Clearly Lifetouch knows this, and they’ve been pretty stingy over the years giving up digital files, and they baked them into the more expensive packages.

Happily, this year, Lifetouch offers a Digital-Only Package for $34.99.

For that price, you get two digital files and no physical prints. It’s actually the same photo, but you get that generic background with the first photo file. Fortunately, the second photo file can have the background of your choice.

So really, you’re getting one jpeg for thirty five bucks.
(Then, you’ve got to print it out yourself, if you want a hard copy.)

The Basic Package
By comparison:

The least expensive Basic Package is $19.99.

  • You get one digital file with the awful standard background
  • And a few physical pics with the same standard background

Not interested.

And what do the more expensive packages get you?

The Plus Package
The $49.99 ‘Plus Package’ provides:

  • A whopping 5 digital files with the background of your choice
  • Plus your kid’s name and grade listed on the bottom of the photo
  • And all of the prints you’ll never really need (1 8×10, 4 5×7, 2 3×5, 8 2×3 wallets)

Do I need 5 digital backgrounds? No, not at all. (Only the two matter to me.)
Do I need all of those prints? Nope.

All that said, is it nice to have a couple prints? Sure. That way, I don’t have make the effort to print anything out. It’s delivered and done.

Delivered and Done
Is it worth $15 more to get what I really want and not have to boot up the Lester Printing Factory?

Or should I just spend $35 on the Digital-Only Package to get the one usable file and call it a day?

I’m sure the execs at Lifetouch have spent a fair amount of time noodling over this exact question.

$50 for what you want or $35 for what you need?

On, the Plus Package is promoted as “Best Value.”
After all of my griping on this topic, I must admit…that much is absolutely true.

Plus it is.


Fifty Bucks a Year?
Will I ever break free from my annual spend for Picture Day?

(I certainly haven’t reached escape velocity yet.)

But here’s one way to resolve my ongoing dilemma, if at least at least for another year…

At the end of the day, all I really want are the digital files with the background of my choice. Plus.. maybe one physical print for the convenience of not having to do it myself.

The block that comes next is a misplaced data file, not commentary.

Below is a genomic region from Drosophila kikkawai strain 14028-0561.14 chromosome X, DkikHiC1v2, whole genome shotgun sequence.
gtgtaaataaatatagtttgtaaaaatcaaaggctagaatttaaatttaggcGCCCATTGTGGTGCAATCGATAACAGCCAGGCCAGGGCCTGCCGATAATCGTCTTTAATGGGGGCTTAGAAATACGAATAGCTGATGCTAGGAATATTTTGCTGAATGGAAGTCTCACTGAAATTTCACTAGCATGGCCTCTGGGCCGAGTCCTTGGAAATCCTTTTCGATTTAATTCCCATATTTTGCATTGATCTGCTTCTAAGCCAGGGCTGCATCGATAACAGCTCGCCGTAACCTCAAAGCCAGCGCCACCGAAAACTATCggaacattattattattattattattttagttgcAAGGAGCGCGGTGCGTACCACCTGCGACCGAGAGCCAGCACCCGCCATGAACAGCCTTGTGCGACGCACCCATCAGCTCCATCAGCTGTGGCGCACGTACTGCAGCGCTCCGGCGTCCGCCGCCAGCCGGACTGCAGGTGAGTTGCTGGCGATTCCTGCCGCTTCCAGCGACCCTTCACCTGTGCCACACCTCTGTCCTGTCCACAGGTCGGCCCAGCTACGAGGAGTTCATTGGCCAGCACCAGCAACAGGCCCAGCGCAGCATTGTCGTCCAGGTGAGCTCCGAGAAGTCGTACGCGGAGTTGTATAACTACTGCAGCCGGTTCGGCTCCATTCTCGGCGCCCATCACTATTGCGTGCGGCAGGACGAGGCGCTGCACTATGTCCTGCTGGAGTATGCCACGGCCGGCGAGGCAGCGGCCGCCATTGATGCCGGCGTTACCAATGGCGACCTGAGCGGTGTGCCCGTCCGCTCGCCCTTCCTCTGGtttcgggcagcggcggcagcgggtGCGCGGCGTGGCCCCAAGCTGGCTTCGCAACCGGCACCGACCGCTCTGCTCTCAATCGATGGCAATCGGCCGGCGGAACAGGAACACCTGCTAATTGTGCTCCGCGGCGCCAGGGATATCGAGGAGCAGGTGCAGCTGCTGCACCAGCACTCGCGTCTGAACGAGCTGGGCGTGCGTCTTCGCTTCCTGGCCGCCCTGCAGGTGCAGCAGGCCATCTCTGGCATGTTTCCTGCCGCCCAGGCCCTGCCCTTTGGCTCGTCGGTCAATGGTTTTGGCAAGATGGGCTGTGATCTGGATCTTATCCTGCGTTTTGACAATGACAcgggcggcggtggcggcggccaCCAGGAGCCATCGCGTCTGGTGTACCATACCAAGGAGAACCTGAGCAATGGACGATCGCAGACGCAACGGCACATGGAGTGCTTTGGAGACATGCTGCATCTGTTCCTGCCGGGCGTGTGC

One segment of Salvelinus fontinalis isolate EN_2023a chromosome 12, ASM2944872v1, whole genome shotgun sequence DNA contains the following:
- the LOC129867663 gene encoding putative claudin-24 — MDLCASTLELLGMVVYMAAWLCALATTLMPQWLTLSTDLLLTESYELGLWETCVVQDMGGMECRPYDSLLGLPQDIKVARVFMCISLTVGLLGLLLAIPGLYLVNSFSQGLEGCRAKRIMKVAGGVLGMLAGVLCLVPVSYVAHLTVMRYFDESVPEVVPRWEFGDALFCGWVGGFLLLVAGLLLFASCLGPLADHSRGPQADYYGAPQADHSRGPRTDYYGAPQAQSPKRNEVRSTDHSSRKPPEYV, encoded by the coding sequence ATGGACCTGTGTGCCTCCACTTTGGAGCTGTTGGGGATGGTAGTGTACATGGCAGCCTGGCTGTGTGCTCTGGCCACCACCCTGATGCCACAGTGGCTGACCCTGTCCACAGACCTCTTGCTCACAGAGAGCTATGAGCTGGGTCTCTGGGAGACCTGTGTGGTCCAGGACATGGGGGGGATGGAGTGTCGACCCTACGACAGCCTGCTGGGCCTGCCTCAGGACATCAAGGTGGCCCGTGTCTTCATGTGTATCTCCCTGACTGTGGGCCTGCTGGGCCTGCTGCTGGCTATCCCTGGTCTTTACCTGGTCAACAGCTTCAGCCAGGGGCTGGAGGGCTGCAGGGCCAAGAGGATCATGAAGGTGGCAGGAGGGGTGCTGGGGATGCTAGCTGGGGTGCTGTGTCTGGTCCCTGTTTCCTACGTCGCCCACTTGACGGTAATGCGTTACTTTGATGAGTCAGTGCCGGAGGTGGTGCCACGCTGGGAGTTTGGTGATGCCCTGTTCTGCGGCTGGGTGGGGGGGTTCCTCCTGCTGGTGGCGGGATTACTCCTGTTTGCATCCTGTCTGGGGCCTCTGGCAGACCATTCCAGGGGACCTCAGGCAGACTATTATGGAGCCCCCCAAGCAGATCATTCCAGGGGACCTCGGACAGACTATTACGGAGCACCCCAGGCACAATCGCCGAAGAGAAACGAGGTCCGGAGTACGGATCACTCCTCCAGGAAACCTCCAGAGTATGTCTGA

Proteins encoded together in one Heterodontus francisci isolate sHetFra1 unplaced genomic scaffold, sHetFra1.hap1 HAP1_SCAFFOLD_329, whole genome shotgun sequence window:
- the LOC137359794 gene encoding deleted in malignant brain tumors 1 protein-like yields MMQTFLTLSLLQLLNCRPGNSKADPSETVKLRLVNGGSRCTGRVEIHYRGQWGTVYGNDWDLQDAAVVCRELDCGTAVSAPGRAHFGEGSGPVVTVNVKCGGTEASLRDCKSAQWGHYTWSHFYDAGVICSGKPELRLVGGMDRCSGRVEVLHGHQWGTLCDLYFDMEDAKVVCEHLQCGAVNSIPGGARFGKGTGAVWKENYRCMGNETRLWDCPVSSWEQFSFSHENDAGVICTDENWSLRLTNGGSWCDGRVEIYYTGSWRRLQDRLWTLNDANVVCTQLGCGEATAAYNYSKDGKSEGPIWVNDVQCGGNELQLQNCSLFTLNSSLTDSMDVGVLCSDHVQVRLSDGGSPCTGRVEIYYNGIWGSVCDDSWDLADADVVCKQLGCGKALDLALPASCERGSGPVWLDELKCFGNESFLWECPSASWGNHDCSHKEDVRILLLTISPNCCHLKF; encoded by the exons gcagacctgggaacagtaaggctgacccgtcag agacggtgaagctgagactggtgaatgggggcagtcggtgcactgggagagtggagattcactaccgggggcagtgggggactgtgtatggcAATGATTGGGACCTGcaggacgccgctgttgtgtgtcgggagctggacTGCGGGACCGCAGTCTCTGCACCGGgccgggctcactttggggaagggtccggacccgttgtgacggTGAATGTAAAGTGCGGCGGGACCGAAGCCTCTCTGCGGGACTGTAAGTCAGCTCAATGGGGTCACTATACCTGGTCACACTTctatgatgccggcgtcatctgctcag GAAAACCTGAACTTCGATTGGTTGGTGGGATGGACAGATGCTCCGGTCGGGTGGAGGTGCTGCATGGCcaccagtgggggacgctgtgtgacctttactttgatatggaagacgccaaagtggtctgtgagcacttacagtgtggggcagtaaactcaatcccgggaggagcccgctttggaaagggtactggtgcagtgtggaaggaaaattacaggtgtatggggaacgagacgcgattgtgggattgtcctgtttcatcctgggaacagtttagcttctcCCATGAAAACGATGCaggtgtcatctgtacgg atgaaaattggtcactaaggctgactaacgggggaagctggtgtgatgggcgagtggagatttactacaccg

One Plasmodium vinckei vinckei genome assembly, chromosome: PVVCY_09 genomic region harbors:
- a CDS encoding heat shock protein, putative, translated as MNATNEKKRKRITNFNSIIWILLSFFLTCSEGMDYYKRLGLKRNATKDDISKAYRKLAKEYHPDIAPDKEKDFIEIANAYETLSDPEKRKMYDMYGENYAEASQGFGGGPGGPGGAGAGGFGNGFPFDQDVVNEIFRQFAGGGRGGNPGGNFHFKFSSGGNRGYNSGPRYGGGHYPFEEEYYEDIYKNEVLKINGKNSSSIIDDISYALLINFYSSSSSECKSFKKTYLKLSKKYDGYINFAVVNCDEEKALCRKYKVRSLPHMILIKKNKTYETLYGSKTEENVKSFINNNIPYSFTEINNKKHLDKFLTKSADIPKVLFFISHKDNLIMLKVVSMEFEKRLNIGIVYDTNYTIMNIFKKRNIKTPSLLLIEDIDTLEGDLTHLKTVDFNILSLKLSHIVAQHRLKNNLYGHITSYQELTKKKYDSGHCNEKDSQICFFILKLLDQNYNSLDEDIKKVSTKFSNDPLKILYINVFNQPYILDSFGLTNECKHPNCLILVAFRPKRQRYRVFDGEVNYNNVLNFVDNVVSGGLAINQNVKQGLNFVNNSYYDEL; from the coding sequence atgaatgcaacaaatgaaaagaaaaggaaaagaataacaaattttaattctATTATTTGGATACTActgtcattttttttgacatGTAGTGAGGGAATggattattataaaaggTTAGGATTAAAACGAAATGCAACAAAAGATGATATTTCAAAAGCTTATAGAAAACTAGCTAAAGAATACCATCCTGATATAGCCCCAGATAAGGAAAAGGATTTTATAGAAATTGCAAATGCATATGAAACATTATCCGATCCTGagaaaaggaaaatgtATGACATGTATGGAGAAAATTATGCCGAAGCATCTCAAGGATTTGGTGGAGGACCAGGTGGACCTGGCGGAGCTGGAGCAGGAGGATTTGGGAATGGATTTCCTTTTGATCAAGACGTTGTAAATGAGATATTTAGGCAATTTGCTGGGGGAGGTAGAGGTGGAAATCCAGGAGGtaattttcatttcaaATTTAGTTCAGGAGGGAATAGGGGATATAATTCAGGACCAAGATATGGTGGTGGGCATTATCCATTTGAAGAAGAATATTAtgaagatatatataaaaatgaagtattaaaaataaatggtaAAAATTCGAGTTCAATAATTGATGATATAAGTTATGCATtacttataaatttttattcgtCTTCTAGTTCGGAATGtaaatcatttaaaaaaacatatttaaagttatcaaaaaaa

And how much does Lifetouch charge for an extra 8×10?

So by choosing the Plus Package for $49.99, I’ve actually saved myself two bucks!
(By comparison, the Digital Package plus the à la carte 8×10 print = $52)

I call that Lester Math Logic.

Happy Picture Day. And don’t forget to smile.

Finding the Bright Spots Past Peak Foliage

If you’re late this year embarking on your weekend leaf-peeping excursion, all is not lost. Here’s how to modify your expectations and still find some of the color you seek.

Suddenly the brilliant colors of fall in New England are gone. It happens faster than you may think. Another year you’ve missed peak foliage? Another opportunity lost? Not necessarily.

My family and I went for a hike this past weekend in Collis P. Huntington State Park in Redding, Connecticut. As we entered the forest, it felt like I had time-traveled forward several weeks. Almost all of the leaves were already on the ground.

“What?! This is not how the trees looked driving in.”

I gripped my little Panasonic Lumix LX-10. I looked up and around. I felt like I had entirely missed this year’s fall season.

But then I looked down and peered closer. Fall wasn’t done yet. No, not by a long shot.

The colors were still all there. They just weren’t displayed en masse any longer. I simply had to bend a knee and tighten my focus.

So that’s what I did, and here’s some of what I saw.

Individual results may vary, but no matter what time of year you spend time in nature, satisfaction guaranteed.

%d bloggers like this: